Nokia, Microsoft and AT&T hope to have a change-maker on their hands, in the form of the Nokia Lumia 900. The high-end smartphoneAT&T's first for its growing Long-Term Evolution (LTE) networkwill go on sale April 8 for $100.
Nokia CEO Stephen Elop, introducing the phone at Nokia World in London in October, talked some big talk, evoking the revered Finnish architect Alvar Aalto's desire to "make beautiful, easy-to-use things" and to make them accessible to more people, and how Nokia shared his deeply Nordic sensibility.
From the individually milled speaker holes to the two-shot color-molding process, Elop insisted, Nokia's devices were to be the pinnacle of craftsmanship and design. "We're playing to win," he told the packed house.
The Lumia 900 that will launch in options of cyanthe bright blue you've been seeing aroundand black, followed by a glossy white version on April 22.
The phone is a sharp-edged rectangle with a 4.3-inch "clear black" active-matrix organic LED (AMOLED) display and runs Windows Phone 7.5. In person, the combination of the hardware and the dynamic OS, with its flipping and updating tiles, is a phone that looks utterly modern and fresh. An equally sized HTC Android phoneonce a head-turnerset down unthinkingly alongside the Lumia 900, suddenly looked much more than a year out of date.
Start moving around the phone and tapping the tiles and the processor snaps between screens without pause.
Speaking at the Consumer Electronics Show in Las Vegas in January, Elop called the phone a "warhorse" and one of the "beachheads" helping in its battle for a larger portion of the mobile ecosystem.
Given the impressiveness of the device, and the fact that it's priced at half, if not a third, of what comparably featured devices go for after the carrier subsidy, and such talk becomes rather convincing.
If Microsoft is to seriously fight Apple and Google for smartphone market share, pricing could be a valuable weapon, and with the Lumia 900, it's shown it has that in its arsenal.
"The Lumia 900 is certainly impressiveits fast, and the machined polycarbonate [a.k.a., really fancy plastic] looks and feels premium with absolutely no flex in the case," Current Analysis analyst Avi Greengart told eWEEK. "Scratch it, and you dont notice the scratch, because the case isnt painted, its that color through and through.
Greengart said he personally liked the Lumia 800 betterthat the 900 feels too big to him. "But thats what U.S. consumers want," he added, "so the screen size is a plus, not a negative."
Neil Mawston, with Strategy Analytics, doesn't expect the Lumia to worry Apple or Google, but thinks it'll accomplish what Nokia and Microsoft need toact as that beachhead.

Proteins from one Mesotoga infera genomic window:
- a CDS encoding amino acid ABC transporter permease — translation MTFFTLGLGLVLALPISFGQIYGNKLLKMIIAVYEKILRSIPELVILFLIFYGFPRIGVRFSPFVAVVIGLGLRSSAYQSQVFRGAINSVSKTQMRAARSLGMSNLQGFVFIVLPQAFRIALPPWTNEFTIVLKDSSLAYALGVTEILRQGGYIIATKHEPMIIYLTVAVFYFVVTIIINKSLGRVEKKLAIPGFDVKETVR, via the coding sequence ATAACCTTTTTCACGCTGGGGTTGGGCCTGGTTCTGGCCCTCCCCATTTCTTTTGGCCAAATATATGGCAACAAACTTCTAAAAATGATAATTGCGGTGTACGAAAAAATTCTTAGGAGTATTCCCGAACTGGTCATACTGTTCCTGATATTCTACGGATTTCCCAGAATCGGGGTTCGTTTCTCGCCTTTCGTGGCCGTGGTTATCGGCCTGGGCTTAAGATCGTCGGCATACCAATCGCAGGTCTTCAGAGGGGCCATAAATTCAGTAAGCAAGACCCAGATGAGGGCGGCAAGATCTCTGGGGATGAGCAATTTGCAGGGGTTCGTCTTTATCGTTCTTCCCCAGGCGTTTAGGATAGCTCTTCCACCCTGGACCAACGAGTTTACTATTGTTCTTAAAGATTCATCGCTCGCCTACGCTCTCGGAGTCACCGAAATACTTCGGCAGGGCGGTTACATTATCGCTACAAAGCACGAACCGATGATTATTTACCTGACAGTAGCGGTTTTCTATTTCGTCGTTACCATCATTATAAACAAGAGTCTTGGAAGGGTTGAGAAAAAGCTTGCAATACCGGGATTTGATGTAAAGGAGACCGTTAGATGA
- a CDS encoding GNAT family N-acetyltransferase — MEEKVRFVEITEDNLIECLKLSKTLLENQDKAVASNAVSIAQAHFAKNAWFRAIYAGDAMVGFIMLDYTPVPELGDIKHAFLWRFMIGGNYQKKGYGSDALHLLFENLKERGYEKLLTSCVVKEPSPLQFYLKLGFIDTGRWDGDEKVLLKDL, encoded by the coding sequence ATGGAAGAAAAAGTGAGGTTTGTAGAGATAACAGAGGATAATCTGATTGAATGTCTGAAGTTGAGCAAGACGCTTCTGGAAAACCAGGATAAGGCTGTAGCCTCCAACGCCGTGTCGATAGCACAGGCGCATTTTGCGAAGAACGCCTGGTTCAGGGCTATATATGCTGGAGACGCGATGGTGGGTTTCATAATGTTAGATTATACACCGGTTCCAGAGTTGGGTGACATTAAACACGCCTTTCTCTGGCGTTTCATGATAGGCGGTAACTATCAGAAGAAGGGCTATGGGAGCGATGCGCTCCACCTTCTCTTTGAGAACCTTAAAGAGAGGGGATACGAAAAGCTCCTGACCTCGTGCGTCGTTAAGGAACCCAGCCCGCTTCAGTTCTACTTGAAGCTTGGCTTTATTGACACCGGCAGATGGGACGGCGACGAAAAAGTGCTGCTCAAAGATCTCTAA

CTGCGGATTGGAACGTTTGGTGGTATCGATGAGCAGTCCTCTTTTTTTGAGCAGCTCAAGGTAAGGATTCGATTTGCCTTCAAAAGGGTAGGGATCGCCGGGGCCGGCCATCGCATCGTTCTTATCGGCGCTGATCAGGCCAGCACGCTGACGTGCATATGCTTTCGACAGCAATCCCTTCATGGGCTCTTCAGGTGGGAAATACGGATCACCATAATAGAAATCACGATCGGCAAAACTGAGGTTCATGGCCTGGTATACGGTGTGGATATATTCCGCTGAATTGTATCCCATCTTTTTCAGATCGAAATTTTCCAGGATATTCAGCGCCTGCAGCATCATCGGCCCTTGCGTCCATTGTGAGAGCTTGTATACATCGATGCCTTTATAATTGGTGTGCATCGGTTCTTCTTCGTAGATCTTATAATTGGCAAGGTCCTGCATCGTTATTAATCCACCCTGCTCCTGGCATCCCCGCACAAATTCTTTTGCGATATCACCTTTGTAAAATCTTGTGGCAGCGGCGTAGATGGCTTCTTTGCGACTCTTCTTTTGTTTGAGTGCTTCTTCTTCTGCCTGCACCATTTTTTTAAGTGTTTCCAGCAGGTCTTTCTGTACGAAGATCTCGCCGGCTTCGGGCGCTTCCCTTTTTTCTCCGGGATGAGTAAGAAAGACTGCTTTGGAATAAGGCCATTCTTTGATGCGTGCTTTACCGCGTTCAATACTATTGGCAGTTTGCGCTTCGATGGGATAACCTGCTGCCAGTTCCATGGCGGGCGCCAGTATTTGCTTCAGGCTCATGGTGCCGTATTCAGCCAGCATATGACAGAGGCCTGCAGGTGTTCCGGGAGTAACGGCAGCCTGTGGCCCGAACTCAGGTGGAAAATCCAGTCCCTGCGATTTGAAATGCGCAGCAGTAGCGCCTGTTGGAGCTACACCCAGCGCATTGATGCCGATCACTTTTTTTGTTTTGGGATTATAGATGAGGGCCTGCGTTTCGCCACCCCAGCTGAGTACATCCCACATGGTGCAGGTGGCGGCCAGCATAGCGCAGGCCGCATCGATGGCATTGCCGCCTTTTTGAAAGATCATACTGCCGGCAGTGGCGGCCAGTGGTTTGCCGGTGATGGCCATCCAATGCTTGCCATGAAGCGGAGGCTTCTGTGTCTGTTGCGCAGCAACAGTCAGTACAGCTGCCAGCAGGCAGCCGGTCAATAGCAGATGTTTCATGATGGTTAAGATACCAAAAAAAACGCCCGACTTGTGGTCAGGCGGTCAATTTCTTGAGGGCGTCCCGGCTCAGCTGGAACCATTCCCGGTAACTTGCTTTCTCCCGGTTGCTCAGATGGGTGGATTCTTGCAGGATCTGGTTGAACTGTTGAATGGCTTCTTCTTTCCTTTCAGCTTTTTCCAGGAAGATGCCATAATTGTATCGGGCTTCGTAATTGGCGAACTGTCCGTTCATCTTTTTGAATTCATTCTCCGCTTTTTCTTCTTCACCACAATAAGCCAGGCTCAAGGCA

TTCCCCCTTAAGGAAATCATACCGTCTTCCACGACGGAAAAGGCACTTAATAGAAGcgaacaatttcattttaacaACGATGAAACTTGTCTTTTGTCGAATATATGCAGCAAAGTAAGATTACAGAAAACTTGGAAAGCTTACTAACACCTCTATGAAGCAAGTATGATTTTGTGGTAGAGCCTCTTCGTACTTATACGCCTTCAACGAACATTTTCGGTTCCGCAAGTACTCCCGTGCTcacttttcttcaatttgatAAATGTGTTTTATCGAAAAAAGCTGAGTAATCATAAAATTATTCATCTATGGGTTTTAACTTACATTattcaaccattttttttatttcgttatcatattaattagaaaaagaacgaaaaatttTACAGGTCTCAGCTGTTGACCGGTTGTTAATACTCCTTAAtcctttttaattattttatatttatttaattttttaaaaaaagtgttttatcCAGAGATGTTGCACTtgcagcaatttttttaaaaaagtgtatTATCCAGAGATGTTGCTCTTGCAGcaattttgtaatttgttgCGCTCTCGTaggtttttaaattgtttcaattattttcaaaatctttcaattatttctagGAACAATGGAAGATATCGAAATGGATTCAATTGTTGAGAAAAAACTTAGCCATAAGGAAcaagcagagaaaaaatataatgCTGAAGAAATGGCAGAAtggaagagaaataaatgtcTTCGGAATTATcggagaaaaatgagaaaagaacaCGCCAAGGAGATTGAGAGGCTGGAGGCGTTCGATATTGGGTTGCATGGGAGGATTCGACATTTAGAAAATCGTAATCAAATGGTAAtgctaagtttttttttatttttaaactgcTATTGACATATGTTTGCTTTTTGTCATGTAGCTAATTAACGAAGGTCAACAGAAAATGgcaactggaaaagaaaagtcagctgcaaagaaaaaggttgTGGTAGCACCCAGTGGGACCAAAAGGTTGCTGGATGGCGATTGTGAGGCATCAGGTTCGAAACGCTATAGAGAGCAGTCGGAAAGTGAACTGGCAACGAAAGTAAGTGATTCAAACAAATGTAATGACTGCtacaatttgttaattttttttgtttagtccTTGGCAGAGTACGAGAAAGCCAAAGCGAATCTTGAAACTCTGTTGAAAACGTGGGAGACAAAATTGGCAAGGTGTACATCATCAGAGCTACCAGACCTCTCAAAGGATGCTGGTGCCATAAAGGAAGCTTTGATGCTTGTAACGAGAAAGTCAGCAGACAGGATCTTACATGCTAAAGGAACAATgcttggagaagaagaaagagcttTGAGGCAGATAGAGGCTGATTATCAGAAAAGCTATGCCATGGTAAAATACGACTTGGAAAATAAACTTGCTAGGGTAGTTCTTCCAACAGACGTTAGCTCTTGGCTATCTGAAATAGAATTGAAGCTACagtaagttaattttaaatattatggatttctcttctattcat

"The Nokia Lumia 900 is not an iPhone killer or an Android killer, but it will be a heavily promoted device that will help Nokia and Microsoft to gain badly needed visibility among U.S. consumers," Mawston told eWEEK. "The Lumia 900 is step one in what will be a long and tough race."
The price, he said, more than impressive, is just right.
"Price it too high, and Nokia is left open to easy accusations of profiteering. Price it too low, and Nokia is open to easy accusations of cheap hardware," Mawston explained. "For a first-generation 4G LTE smartphone, a technology where components are expensive, the Lumia 900 is priced reasonably competitively at the moment."
As for AT&T's LTE network, it grew by three markets April 3, with the additions of Bryan-College, Texas, and Bloomington and Muncie, Ind., bringing its grand total to 31 markets. In the next few weeks, it plans to announce eight more.
A good-looking phone on a fast network is two important pieces of the puzzle, and an April 3 report from ABI Research suggests the Lumia may help Nokia and Microsoft to gain the support of a third: developers.
The firm reports that Windows Phone's market share is expected to represent 2 percent of 2012's app downloadstwice what it is now.
"One message we hear from many developers is that, purely technically speaking, Windows Phone is actually a rather appealing platform," said Aapo Markkanen, an ABI senior analyst. "And if it turns out to be a platform for relatively high-end devices, avoiding the fragmentation pitfalls of Android, it wont even need to achieve a remarkably large market share to attract a vibrant app scene."